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Ron Radosh

Israel is under siege, facing what many people believe is the most serious crisis facing it since the day it first existed, over sixty years ago. Today, two op-eds were published that address this issue.

The first is by Bret Stephens, and appears in The Wall Street Journal. It just might be the single most important column he has written. He starts stating the obvious, and then listing precisely what Israel’s predicament is:

It is surrounded on nearly all sides by enemies who are aggressively committed to its destruction. And too many people who call themselves its friends are only ambivalently committed to its security.

No one, in a short article, has accomplished the job of showing how the would-be friends of Israel help its enemies by continually putting the blame for Israel’s troubles on the one democracy in the Middle East that has succeeded, and way beyond its founders’ dreams, and hence is put on perpetual trial. It is Israel’s very existence, and its success, that leads to the hateful attempts of its enemies to try to destroy the Jewish state.

Some, on the Left especially, always blame Israel. They say “if only Netanyahu was not prime minister; if only there were no Russian-born Jews exerting influence on the political scene; if only they lived up to the promise of their Labor Zionist socialist founders; if only they had given the Arabs real reasons to stop hating them,” etc., etc., etc. It’s all Israel’s and Bibi’s fault. As noted here the other day, a former head of the New Israel Fund revealed privately what she never could say publicly to her own community: “The disappearance of a Jewish state would not be the tragedy that Israelis fear since it would become more democratic.” Yes, and the remaining Jews would all be dead. This is the true face of the supposedly pro-Israeli Left.

One should heed Stephens’ final paragraph if one really cares about Israel’s survival:

No democracy in the world today lies under a darker shadow of existential dread than Israel. And the events of the past month ought to demonstrate that Israel’s dread is not of shadows only. Israel’s efforts to allay the enmity of its enemies or mollify the scorn of its critics have failed. But is it too much to ask its friends for support — this time, for once, without cavil or reservation?

In a similar fashion, David Harris, executive director of the American Jewish Committee, writes that the “strategic challenges” facing Israel continue to exist and are “hardly likely to end tomorrow.” He discounts from the start those he calls the ABJ Jews — “‘Anyone But Jews’ Jews” — who will help anyone except their fellow Jews. He also does not care about those he calls the “IOI crowd,” those who believe “‘If Only Israel’ did this or that, all would be solved,” as if Israel alone is the guilty party that has failed to stop the attacks on the Jewish state.

Harris is more concerned with those who understand there are no easy answers, but who recognize the burden put on Israel — whom they know seeks peace and is not being treated fairly. Like  Stephens, he outlines what faces Israel in the present, pointing to the new threats from Iran, Turkey, Syria, Hezbollah, and, of course, Hamas — whose charter he says should rightfully be required reading. He calls it: “Bone-chilling, classic anti-Semitism.”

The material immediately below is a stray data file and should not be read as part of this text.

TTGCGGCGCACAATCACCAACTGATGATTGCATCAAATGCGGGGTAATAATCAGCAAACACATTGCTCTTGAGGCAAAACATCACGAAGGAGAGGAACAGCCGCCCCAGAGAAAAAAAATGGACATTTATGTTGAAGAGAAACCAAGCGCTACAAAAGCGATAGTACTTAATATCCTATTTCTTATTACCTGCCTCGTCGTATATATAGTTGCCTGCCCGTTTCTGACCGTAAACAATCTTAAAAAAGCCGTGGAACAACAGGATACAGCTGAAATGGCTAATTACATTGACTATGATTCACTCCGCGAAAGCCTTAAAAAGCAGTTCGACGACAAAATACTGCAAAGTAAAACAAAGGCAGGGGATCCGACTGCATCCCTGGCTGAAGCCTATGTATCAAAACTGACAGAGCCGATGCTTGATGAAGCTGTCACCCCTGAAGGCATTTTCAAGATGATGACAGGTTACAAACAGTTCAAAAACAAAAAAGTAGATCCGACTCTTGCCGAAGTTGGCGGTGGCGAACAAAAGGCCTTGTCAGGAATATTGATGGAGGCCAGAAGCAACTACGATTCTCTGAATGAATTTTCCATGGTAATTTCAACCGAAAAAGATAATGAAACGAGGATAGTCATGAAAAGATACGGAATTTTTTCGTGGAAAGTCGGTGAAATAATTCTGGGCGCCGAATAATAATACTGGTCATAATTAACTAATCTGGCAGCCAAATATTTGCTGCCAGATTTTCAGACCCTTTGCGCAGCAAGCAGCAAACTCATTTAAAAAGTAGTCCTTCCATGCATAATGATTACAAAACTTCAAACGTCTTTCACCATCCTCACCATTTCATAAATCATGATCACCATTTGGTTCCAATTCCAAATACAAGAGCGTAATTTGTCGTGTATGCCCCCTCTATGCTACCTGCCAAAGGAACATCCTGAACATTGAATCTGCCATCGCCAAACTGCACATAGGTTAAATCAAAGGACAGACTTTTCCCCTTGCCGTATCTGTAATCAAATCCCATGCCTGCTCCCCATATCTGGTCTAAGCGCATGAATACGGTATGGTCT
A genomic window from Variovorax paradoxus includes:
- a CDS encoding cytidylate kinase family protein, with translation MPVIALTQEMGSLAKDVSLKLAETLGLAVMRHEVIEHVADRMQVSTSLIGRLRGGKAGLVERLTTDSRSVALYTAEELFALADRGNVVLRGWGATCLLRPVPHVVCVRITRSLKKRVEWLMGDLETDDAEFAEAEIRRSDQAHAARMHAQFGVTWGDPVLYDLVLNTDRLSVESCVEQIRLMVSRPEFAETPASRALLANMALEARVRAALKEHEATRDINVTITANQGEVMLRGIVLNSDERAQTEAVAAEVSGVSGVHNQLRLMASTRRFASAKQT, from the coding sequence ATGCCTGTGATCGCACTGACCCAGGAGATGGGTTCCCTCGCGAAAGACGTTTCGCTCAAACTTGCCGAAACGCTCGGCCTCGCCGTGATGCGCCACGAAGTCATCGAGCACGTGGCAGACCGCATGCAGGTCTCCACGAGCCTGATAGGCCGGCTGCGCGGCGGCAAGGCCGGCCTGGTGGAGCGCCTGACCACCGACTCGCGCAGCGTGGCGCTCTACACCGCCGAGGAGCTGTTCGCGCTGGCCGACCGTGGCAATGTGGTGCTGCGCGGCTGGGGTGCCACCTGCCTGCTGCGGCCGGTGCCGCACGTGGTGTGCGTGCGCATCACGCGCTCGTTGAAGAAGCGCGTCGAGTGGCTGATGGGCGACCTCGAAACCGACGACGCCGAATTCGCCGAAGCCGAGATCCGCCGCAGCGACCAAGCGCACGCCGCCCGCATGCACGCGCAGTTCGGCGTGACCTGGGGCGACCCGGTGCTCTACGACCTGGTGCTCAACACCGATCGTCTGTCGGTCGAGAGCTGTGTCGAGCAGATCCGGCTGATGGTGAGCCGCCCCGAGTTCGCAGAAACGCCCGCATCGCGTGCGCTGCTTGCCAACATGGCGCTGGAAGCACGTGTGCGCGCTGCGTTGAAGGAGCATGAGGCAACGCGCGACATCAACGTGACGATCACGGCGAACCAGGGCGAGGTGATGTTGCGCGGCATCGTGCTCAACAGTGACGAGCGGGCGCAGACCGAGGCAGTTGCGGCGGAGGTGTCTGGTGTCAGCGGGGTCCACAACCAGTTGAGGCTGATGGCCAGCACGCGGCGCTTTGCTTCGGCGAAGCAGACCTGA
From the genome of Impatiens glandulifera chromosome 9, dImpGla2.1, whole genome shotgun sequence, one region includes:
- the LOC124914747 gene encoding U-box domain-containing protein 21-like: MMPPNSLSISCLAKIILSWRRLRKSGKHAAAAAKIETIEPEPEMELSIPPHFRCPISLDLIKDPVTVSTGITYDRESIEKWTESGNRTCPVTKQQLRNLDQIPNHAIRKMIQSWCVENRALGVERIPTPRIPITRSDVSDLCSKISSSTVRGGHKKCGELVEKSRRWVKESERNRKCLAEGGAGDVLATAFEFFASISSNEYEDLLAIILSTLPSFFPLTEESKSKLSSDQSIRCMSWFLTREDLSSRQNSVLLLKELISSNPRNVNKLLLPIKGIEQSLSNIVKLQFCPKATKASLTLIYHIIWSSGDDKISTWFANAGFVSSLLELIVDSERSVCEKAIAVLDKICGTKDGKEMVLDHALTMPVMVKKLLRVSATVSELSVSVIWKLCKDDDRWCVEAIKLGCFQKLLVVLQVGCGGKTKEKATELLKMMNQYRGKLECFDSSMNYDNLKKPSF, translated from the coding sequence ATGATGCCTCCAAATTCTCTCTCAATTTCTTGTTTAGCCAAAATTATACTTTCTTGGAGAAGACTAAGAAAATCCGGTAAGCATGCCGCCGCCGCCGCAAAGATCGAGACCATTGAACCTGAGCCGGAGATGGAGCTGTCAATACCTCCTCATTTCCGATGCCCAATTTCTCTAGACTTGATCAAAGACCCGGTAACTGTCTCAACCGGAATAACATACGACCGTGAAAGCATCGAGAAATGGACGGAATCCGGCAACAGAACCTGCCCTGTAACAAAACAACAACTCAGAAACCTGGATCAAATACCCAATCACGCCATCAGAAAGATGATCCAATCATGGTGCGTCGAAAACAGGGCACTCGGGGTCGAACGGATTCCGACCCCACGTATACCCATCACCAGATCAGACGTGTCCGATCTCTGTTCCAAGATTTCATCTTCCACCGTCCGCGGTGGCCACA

He may discard talking to the IOI crowd, but he answers them nevertheless. He notes that the Palestinian Authority has “spurned every offer for peace,” not just coming from Netanyahu today, but from left-of-center, right-of-center, and centrist Israeli governments, continually walking away “from the negotiating table” in favor of appeasement of Hamas. Harris, talking to the IOI types, writes the following:

There are those who say they’d get involved if only there were a different government in Jerusalem. They forget one basic fact: the battle is bigger than the government du jour; it’s really about Israel, no matter who is in power.

In 2000, an unprecedented wave of terror against Israel broke out with a left-of-center coalition in power and a sweeping two-state proposal on the table.

In 1996, when the dovish Shimon Peres was prime minister, he was defeated in an election because of a series of Palestinian terrorist attacks.

What to do?

Look at yourself in the mirror and ask whether this battle really is about someone else, or whether it’s also about you.

To understand the roots of the problem, remember that knowledge is power. And no one has gotten to the roots of the crisis better than Sol Stern, in his new Encounter Books Broadside: A Century of Palestinian Rejectionism and Jew Hatred. If you care about Israel and you are among those who want to give ammunition in the form of logic, facts and truth to your doubting friends, you should immediately order this booklet for them either online or in print, and spend the small amount necessary to give it to them as a gift.

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